WHAT HAS RAFA EVER DONE FOR LIVERPOOL?
DURING a recent phone-in, in the wake of Liverpool’s rather dispiriting 1-1 draw with Reading in the FA Cup third round, the question was asked: what has Rafa ever done for Liverpool?
Well, caller, allow me to answer your question.
If he were to be sacked right now, as a growing proportion of Liverpool fans believe he should be, what would his legacy be? How would the obituaries read? Would posterity judge him kindly?
Firstly, it is only fair to acknowledge that our caller, sword of truth in hand, did admit that he knew “he had won the Champions League”, so we can take silverware out of the equation. One Champions League, one FA Cup, one Community Shield and one European Super Cup can be put to one side.
So should the runners-up medals, for last season’s Premier League, the Carling Cup in 2005, the World Club Cup that same year and the 2007 Champions League. Second is just first last, after all.
To balance out our analysis, we should also avoid falling into the trap of judging Benitez purely on the travails of the current campaign (although, for the purposes of our hypothetical argument, we can assume that Benitez is dismissed with Liverpool in seventh place, four points behind Tottenham and 12 behind league leaders Chelsea).
No manager should be judged on one season, but on the entirety of their reign.
What has Benitez achieved in his Anfield lustrum, then?
Well, his primary achievement would surely be re-establishing Liverpool as a credible European force.
After the disastrous reign of Graeme Souness, the underachievement under Roy Evans and Gerard Houllier’s slow, occasionally painful rebuilding, Benitez took over a club in the shadows of its past as far as the continent was concerned.
Two finals, one semi-final, one quarter-final, one appearance in the last 16 later, despite one surprise group stage elimination, Liverpool can once again be counted among the Champions League’s elite.
Domestically, too, Benitez has restored Liverpool’s faded grandeur.
Not completely, of course, but certainly partially. At the start of his reign, in the aftermath of Houllier, qualification for the Champions League was the absolute maximum Liverpool could hope to achieve. Now it is the bare minimum.
And the perception that Liverpool have always battled for fourth under the Spaniard is wrong. Only in 2004/05 and the current season have Liverpool been involved in scraps for fourth place. In 2007/08, they finished fourth, but 11 points ahead of Everton. They were as many points off the top. They were only in a scrap for fourth if they were also in a scrap for the title.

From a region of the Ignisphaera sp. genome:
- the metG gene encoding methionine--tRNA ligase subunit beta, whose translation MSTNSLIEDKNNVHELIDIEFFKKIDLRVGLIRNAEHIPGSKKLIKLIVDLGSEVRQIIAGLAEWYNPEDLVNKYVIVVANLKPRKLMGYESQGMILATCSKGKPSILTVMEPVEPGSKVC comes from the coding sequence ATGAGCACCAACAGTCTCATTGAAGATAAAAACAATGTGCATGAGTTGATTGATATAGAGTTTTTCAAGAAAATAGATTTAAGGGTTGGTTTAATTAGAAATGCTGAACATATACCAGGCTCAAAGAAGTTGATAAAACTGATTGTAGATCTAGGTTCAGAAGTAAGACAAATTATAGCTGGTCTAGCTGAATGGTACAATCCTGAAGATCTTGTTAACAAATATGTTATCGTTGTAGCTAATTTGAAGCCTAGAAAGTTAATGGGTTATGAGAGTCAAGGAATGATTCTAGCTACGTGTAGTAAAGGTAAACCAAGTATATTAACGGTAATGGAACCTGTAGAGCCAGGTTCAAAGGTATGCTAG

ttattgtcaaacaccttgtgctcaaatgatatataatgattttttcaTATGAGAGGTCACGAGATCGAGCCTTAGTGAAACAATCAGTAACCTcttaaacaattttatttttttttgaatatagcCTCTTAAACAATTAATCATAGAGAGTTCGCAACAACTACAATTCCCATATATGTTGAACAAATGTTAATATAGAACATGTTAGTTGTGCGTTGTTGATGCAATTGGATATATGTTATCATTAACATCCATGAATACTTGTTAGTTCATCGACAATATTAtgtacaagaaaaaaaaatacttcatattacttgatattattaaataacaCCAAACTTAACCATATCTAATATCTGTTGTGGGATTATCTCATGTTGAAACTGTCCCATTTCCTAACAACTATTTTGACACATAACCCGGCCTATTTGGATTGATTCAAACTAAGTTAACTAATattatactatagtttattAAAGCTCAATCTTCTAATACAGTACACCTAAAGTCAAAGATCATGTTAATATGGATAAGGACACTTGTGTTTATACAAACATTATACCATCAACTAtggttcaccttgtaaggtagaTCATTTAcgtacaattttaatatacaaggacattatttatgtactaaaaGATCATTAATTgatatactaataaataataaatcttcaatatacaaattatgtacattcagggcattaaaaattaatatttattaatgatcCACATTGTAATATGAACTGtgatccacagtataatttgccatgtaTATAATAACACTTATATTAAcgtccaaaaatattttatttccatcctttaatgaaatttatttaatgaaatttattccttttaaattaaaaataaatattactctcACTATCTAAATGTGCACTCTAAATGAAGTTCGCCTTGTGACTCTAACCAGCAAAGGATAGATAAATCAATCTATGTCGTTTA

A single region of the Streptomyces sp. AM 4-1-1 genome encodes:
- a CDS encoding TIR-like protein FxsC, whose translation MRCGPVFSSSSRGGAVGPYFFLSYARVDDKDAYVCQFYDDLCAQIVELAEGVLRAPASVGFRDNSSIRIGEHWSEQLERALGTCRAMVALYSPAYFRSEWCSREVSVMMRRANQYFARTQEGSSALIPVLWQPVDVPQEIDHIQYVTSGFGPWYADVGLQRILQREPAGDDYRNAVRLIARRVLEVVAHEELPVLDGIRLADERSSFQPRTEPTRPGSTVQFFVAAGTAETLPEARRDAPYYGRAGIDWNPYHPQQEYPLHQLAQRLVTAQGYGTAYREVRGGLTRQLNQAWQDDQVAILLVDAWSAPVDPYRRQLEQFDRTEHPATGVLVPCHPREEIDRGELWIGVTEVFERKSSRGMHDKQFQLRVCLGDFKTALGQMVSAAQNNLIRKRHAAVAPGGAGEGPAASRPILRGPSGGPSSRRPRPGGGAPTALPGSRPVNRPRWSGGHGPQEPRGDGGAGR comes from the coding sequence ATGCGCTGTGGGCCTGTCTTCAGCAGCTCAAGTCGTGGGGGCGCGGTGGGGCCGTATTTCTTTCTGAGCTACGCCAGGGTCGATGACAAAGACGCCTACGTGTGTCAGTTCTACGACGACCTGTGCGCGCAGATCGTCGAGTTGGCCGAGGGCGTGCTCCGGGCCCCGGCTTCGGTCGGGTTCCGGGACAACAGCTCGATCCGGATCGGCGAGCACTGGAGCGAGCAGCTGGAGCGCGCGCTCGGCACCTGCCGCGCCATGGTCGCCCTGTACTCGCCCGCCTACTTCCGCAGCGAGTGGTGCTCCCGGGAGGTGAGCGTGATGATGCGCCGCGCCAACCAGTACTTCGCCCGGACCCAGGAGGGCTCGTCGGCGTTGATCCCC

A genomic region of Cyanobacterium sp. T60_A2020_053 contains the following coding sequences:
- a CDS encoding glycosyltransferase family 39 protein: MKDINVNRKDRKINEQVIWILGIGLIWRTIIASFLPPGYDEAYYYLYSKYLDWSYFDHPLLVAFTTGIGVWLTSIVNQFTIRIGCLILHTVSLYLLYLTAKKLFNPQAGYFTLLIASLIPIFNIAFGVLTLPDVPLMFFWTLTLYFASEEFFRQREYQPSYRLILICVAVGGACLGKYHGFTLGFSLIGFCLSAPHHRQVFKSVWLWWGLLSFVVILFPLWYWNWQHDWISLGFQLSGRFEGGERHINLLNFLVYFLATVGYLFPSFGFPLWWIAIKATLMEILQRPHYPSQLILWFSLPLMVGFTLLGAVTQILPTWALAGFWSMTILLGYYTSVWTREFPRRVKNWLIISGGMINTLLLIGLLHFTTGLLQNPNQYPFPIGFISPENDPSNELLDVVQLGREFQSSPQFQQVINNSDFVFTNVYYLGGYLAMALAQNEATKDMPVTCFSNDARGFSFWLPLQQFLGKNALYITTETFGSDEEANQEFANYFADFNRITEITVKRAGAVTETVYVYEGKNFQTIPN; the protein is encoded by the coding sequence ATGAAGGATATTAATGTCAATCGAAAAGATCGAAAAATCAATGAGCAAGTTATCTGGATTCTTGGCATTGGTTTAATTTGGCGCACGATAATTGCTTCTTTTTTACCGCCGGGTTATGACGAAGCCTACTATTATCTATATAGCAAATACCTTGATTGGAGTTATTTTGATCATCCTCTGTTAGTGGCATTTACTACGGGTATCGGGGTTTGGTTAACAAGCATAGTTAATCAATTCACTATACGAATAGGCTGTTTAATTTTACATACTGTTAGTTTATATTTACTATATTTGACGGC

In 2006 and 2007, they finished third, once comfortably, once narrowly, and last season, as everyone seems to have forgotten, they came a close second.
Liverpool are often seen as the poor relations of the Big Four.
In one – economic – sense, they are, but in terms of performance under Benitez that title probably goes to Arsenal.
That Liverpool fans are so, rightly, disappointed with the anticlimax of the current season is evidence of how far Benitez has brought the club.
That he has done so while overhauling his squad makes that work all the more impressive.
Chelsea and Manchester United already had the core of their squads for the second half of the 2000s in place when Benitez landed at Anfield, whereas he has had to compete while restructuring completely.
The side he took over – had he not sold anyone, other than the wantaway Michael Owen – boasted Jerzy Dudek in goal, Steve Finnan, Sami Hyypia, Jamie Carragher and JohnArne Riise in defence, a midfield of El-Hadji Diouf, Steven Gerrard, Dietmar Hamann and Harry Kewell and a strike force of Djibril Cisse and Milan Baros. The squad, packed with youngsters, included the likes of Djimi Traore, Emile Heskey, Salif Diao, Danny Murphy, Vladimir Smicer and Chris Kirkland.
Contrast that with what Liverpool have after five years of Benitez.
The best goalkeeper in England, Pepe Reina, and arguably the best right back, the Argentine national captain in midfield, and the world’s best striker. Gerrard and Carragher, of course, remain, while the likes of Daniel Agger, Yossi Benayoun and – who knows? – Alberto Aquilani are all upgrades on what went before.
It is impossible to put a value on such things, but it is safe to say Liverpool’s playing staff are worth more than they were six years ago.
That is not to say that Benitez is without fault, of course.
He has made a number of misguided signings, most notably, and expensively, Andrea Dossena, Robbie Keane and Ryan Babel.
He has a lack of both quality and quantity in his squad after countless signings, although, where Liverpool are concerned, that is highly likely to be as much the owners’ fault as it is the manager’s. Liverpool have seen more average full-backs in the last few years than most teams have in their histories.
He still exhibits a reluctance to allow his team to express themselves. A lot of the football Liverpool play is not exactly aesthetically pleasing. Most crucially, he has seemingly failed to take that giant leap from near miss to direct hit in terms of the title.
But none of that makes him a failure. Not an unqualified success, maybe, but far from a failure.
It seems fair to say that the future will be kinder to Benitez than the present. – The Telegraph.
SPANISH FLY: The 1-1 draw against Reading in the FA Cup recently has again raised questions about whether Rafa Benitez is the right man to lead Liverpool.